Nobel Son may be flimsier than Shotgun Stories and The Cake Eaters, but its chances for commercial success are far greater. An ensemble of recognizable faces (Mary Steenburgen, Bill Pullman, Danny DeVito, Eliza Dushku, to name a few) back Alan Rickman, who again displays his comic genius, as an almost inhuman cad whose impending Nobel Prize sets off a chain of events, beginning with the kidnapping of his son. The film tries a little too hard to attain “cool” status—e.g., a persistent techno score by Paul Oakenfold—but it’s still a fast and funny black comedy with a healthy dose of gore, and twists that keep on coming.
If Christopher Guest were to take on the professional poker world, it might come off something like The Grand, Zak Penn’s sporadically funny mockumentary, a step up from his debut, Incident at Loch Ness. One of the 14 sports movies featured in the Tribeca lineup thanks to a collaboration with sponsor ESPN, The Grand will appeal almost exclusively to World Series of Poker addicts. (Curtis Hanson’s utterly insulting poker-themed Lucky You, which also premiered at Tribeca, appealed to no one.) Among actors and actual poker pros, Woody Harrelson stars as a deadbeat trying to keep his family’s Las Vegas casino legacy alive, but it’s Werner Herzog who steals the show as “The German,” a hot-blooded, brass-knuckles-wearing competitor who travels with a menagerie of caged animals, in case the urge to kill arises.
This year’s international selection included many carry-overs from other, lower-profile festivals, with Born and Bred, Taxidermia, and Times and Winds some of the highlights. In more uncharted terrain, Black Butterfly, an unpredictable drama from Peruvian director Francis J. Lombardi, about a young, respected schoolteacher who does an about-face when her fiancé is murdered, was worth a look. But the closest thing to a discovery came with Fiestapatria, from Chile, which despite drowning in an overabundance of characters and political agenda—much of will be lost on American audiences—still managed to be lively and entertaining. The setup of two large families coming together for a wedding, with secrets spilling left and right, is by no means groundbreaking, but is used to good effect here.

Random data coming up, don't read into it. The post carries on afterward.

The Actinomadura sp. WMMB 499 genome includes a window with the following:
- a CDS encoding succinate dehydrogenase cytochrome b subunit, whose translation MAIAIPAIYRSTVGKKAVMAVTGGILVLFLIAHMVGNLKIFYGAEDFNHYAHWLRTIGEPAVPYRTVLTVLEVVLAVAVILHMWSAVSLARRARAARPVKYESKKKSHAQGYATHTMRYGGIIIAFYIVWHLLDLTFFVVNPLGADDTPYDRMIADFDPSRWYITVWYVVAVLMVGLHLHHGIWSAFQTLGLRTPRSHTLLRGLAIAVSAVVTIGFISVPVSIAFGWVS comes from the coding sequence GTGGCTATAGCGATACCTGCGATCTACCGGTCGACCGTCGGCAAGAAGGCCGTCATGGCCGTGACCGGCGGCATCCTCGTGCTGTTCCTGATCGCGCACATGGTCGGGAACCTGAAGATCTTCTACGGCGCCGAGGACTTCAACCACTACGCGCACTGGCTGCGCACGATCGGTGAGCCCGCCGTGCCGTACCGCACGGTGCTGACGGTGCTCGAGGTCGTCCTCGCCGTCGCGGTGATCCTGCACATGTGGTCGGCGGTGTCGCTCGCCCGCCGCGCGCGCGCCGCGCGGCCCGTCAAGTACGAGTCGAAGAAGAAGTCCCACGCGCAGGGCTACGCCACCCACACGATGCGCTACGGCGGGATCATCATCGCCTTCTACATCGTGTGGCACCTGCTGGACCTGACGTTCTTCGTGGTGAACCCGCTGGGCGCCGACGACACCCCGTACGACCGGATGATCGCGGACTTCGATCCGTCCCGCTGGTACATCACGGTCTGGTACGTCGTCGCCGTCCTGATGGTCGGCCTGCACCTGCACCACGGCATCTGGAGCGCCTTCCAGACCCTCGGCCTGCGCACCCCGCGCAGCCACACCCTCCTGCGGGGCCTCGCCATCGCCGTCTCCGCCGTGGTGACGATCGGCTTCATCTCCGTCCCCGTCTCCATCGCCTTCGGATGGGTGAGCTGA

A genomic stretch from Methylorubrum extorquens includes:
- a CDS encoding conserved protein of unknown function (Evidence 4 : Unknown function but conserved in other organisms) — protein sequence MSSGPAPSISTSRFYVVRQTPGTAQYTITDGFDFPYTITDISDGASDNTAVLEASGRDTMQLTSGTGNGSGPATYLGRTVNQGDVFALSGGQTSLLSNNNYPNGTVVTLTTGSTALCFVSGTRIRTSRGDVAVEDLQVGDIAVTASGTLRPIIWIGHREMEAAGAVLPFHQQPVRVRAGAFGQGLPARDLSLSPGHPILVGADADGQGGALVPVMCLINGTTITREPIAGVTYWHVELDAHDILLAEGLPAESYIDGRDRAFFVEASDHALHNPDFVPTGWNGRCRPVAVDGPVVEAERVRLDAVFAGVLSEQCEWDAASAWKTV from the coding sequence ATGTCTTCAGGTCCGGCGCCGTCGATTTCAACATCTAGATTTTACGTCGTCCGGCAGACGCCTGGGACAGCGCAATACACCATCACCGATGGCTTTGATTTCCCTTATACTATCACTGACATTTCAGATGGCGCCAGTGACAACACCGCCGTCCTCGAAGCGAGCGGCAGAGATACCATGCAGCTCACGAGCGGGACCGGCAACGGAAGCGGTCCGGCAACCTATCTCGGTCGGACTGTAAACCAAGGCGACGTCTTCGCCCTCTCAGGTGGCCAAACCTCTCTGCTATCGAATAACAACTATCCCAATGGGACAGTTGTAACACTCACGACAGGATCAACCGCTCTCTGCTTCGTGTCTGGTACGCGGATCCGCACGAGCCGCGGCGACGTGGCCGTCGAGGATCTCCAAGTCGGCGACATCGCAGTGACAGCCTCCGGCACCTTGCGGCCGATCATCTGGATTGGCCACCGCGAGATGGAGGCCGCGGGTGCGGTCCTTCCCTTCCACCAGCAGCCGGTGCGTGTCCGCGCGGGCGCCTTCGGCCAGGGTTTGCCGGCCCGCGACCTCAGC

The Restored/Rediscovered section, as always, accounted for some of the festival’s highest points. Shot by the legendary Russian cinematographer Sergei Urusevsky (I Am Cuba, Cranes Are Flying) and directed by Grigori Chukrai, The Forty-First (56) is lavish, emotional delight, with a dreamy look all its own. The title refers to the number of kills a female Red Army sniper would have tallied had she not missed her latest target. She and the man in question, a White Russian soldier, subsequently embark on a full-blown romance while stranded on an island together, though the threat of him becoming number 41 remains ever present.
A rarely seen gem from Mexico, Autumn Days (62) succeeds above all in making its audiences squirm. Pina Pellicer plays an attractive, seemingly normal young woman whose head is so stuck in the clouds that she takes her fantasies as far as convincing her bake-shop co-workers and boss (who is in love with her) that she has gotten married, becomes pregnant (yes, a pillow), and is living happily with husband and child. But we know the charade can last only so long…
Somehow this film’s lead character is an apt metaphor for the Tribeca Film Festival itself: something full of potential going to inordinate lengths to appear more dynamic than it really is—quite unnecessarily. Here’s hoping for a more down-to-earth seventh year.